Nothing Wasted

“Gather the pieces that are left over. Let nothing be wasted.” —John 6:12 NIV

I learned resourcefulness and frugality early. I was nine years old when my father lost his job and used his skills as a carpenter to put food on the table. Meatless meals, such as bowties and cottage cheese or tomato soup and potato pancakes, were the standard fare, as were leftovers.

The truth of the adage “waste not, want not” was a lesson well learned, for I needed to apply it when my husband and I were raising a family and building a house on one income. I threw nothing away. Even small, one-serving portions of vegetables were saved and used in a stew. Sometimes I forgot about the leftovers stashed in the refrigerator until obnoxious odors sent me on a search-and-pitch mission. At least a healthy growth of mold assuaged the guilt I felt throwing away food.

As the children grew, so did our income, and I began to be less frugal. By the time the empty nest years began, disposable dust rags, toilet bowl cleaning pads, kitchen and bathroom wipes, and eyeglass lens cleaning cloths filled our cupboards. It’s easy to become careless when there’s plenty.

Jesus, God’s Son, who had the riches of heaven at His disposal, disliked waste. After He miraculously fed a crowd that numbered close to ten thousand people (the Gospels indicate five thousand men were fed that day, but that number did not include women and children), He told His disciples to gather up the leftovers.

“Let nothing be wasted,” He said.

Jewish tradition dictated that bread scraps be picked up and saved, since the Jews considered bread, which often represents life, as a gift from God.

What a far cry from our attitude today! A mentality that everything is disposable has spilled over into how we view relationships and life itself. Aborting an unborn child, abandoning a spouse for greener pastures, and assisting the suicide of a chronically ill person demonstrate today’s throw-away attitude: “When you’re done with it or don’t want it, throw it away, whether or not it can still be used.”

The speaker for the 2014 Punxsutawney Christian Women’s Conference, Linda Evans Shepherd, had a daughter who was paralyzed and brain damaged in a car accident when she was eighteen months old. Laura was now in her twenties and had a host of ongoing medical problems. But she was able to communicate “yes” and “no” with her tongue. Linda said Laura was doing what she wanted to do, which was to live. She has since passed away.

In spite of their difficult life, however, Laura brought much joy to her family.

“Let nothing be wasted,” Jesus said.

Nothing. Not the shards of our fractured lives and shattered dreams. Not broken relationships or wrecked bodies. Gather the fragments and give them to the One who will make each fragment count.

Thank You, Lord, that, in Your hands, nothing is wasted. Amen.

Read and meditate on John 6:1–13.

From God, Me, & a Cup of Tea: 101 devotional readings to savor during your time with God © 2017 Michele Huey. All rights reserved. Used with permission.

Finding Lulu

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 “Consider the birds of the air; they do not sow or reap or store away in barns, and yet your heavenly Father feeds them. Are you not much more valuable than they?” —Jesus, as quoted in Matthew 6:26 NIV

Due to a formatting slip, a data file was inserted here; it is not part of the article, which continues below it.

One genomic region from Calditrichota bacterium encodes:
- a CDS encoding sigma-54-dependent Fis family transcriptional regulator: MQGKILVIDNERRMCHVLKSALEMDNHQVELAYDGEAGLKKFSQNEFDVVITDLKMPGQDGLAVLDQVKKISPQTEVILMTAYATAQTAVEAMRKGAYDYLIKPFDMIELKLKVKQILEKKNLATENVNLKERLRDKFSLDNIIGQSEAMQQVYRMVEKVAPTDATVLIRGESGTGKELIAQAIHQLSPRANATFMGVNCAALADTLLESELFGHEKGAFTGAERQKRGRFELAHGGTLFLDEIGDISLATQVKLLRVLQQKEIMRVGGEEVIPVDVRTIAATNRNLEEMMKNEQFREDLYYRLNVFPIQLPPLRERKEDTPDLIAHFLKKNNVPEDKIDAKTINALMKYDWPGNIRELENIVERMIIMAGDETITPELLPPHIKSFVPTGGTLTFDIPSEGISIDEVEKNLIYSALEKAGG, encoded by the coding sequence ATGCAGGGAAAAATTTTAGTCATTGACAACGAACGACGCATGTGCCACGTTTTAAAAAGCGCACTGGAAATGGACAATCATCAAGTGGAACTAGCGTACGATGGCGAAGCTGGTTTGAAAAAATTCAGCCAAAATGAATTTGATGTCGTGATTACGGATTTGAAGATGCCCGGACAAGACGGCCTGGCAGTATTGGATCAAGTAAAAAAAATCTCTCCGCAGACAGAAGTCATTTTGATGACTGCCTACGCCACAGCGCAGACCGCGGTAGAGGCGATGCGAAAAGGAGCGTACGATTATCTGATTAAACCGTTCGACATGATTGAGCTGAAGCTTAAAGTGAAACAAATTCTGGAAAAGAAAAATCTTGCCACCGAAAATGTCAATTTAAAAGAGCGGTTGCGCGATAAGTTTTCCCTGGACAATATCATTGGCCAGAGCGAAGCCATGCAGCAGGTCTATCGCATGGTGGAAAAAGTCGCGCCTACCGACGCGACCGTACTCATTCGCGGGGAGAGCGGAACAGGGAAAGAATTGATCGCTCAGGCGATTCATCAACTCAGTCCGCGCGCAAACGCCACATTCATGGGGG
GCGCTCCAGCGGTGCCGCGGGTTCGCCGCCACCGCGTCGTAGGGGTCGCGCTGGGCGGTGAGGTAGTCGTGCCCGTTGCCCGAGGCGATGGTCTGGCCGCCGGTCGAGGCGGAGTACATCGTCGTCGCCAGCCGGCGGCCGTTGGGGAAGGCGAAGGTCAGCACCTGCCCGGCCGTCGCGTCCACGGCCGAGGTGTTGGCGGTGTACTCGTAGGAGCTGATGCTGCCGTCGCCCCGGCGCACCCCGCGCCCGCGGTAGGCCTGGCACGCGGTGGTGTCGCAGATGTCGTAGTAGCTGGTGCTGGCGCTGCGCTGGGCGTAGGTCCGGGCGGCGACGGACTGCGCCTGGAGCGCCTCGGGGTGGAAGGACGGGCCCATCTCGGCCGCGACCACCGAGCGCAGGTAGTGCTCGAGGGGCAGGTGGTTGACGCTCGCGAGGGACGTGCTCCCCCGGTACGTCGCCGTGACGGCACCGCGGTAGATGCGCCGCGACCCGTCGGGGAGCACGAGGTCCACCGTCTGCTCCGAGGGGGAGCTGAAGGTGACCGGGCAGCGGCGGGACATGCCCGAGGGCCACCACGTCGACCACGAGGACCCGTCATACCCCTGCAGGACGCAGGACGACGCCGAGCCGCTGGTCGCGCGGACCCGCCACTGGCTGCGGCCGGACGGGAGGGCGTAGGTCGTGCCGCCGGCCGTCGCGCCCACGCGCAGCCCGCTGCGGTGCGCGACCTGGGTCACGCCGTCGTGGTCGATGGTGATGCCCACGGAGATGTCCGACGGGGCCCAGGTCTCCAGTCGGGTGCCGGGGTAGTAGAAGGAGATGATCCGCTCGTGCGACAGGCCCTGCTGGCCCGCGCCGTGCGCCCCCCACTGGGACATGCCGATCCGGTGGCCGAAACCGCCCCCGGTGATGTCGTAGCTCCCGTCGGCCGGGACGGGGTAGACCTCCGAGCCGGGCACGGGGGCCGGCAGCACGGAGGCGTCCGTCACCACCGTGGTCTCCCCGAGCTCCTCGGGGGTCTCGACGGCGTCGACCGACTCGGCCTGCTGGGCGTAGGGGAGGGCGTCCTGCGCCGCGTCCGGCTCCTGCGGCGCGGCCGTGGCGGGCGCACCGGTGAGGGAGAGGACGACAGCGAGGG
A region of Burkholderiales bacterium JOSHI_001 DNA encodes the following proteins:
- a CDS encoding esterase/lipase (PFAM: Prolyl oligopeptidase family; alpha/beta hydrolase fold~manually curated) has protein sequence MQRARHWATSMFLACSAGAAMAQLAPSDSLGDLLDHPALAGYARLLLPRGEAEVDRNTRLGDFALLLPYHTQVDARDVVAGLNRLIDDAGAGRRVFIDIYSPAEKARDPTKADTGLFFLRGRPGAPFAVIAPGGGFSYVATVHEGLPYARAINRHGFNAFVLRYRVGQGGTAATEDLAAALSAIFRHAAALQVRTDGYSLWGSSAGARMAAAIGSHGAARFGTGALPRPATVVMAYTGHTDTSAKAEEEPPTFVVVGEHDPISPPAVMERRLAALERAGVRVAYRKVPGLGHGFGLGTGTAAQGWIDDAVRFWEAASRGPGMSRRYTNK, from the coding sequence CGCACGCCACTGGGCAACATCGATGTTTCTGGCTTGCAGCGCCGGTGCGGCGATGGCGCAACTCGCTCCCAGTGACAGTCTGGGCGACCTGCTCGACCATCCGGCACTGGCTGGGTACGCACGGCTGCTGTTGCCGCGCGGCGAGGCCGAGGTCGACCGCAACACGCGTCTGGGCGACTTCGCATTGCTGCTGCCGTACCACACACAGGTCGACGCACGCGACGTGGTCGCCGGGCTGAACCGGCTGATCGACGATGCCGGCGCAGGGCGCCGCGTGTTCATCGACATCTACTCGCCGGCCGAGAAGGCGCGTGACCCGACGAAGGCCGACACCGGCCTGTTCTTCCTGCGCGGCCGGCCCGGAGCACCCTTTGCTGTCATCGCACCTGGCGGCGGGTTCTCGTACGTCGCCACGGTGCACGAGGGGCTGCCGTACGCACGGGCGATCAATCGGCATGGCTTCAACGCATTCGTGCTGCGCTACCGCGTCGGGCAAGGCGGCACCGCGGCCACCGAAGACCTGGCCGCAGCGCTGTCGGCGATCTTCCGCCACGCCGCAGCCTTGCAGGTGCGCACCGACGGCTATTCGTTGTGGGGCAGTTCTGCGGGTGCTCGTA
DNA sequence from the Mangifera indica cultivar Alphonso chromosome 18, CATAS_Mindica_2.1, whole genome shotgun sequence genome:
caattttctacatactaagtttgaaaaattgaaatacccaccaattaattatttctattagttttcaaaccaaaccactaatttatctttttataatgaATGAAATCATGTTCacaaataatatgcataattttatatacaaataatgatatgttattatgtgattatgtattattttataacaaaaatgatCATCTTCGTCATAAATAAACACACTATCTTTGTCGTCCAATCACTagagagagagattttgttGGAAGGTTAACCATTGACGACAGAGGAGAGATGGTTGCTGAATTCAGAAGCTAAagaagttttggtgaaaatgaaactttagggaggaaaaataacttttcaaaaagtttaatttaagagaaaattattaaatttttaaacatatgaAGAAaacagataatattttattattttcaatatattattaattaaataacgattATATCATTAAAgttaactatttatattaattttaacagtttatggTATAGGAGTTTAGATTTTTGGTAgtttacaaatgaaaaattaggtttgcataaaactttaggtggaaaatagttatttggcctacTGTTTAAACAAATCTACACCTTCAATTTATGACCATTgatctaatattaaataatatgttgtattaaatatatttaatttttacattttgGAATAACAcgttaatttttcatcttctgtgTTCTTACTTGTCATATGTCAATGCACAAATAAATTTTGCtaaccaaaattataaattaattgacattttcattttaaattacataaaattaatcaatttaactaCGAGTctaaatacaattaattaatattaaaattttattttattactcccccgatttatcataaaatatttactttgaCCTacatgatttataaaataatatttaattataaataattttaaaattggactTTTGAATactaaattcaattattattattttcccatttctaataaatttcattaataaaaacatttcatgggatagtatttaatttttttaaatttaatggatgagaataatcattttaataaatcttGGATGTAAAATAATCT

My son and grandson were riding along a country road one Sunday years ago when they spied a yellow-plumed bird alongside the road—a lone cockatiel, apparently abandoned. When they got home and told Rachael, she made them go back and get it. Never mind that their house was home to two dogs and two cats, not to mention the horse, pony, goat and chickens in the barn.

“How could you leave it there all by itself?” she chastised them.

And so “Lulu’ became a temporary member of the household. Fortunately (for my son, who did not want to add another member to the menagerie), Rachael found someone willing to give Lulu a permanent home.

“Aren’t you afraid it’ll fly away?” I asked when Rachael brought Lulu up for me to see.

“Her wings are clipped,” Rachael explained. “She can’t fly.”

How would she have escaped a predator if she couldn’t wing her way to safety?

The next day Rachael brought Lulu to visit again. “I found a home for her.” One of the teachers at my grandson’s school wanted her.

“But we’re going to keep her for a week.”

I could tell she wanted to keep Lulu. For a brief, shining moment I did, too.

Imagine—going from unwanted to wanted in a day.

Finding Lulu reminded me of an important truth—that God will never abandon us.

“Never will I leave you,” He promises. “Never will I forsake you” (Hebrews 13:5).

“Can a mother forget the baby at her breast and have no compassion on the child she has borne? Though she may forget, I will not forget you! See, I have engraved you on the palms of My hands,” God assures us in Isaiah 49:15–16.

There are times you may feel abandoned, alongside a lonely country road or a busy thoroughfare of life. Cars pass you, occupants glance at you. But no one stops. Even God has forsaken you, you think. He doesn’t care.

But you’re wrong. Just because you don’t sense His presence doesn’t mean God isn’t with you. Cling to the promises He gives you in His Word.

“What is the price of two sparrows—one copper coin?” Jesus said. “But not a single sparrow can fall to the ground without your Father knowing it. And the very hairs on your head are all numbered.So don’t be afraid; you are more valuable to God than a whole flock of sparrows” (Matthew 10:29–31 NLT).

Repeat to yourself: “I am valuable to God.”

And never forget it.

When I feel as though You’ve abandoned me, Lord, remind me of Your promise: “Surely I am with you always” (Matthew 28:20). Amen.

Read and meditate on Matthew 6:25–26.

From God, Me, & a Cup of Tea: 101 devotional readings to savor during your time with God © 2017 Michele Huey. All rights reserved.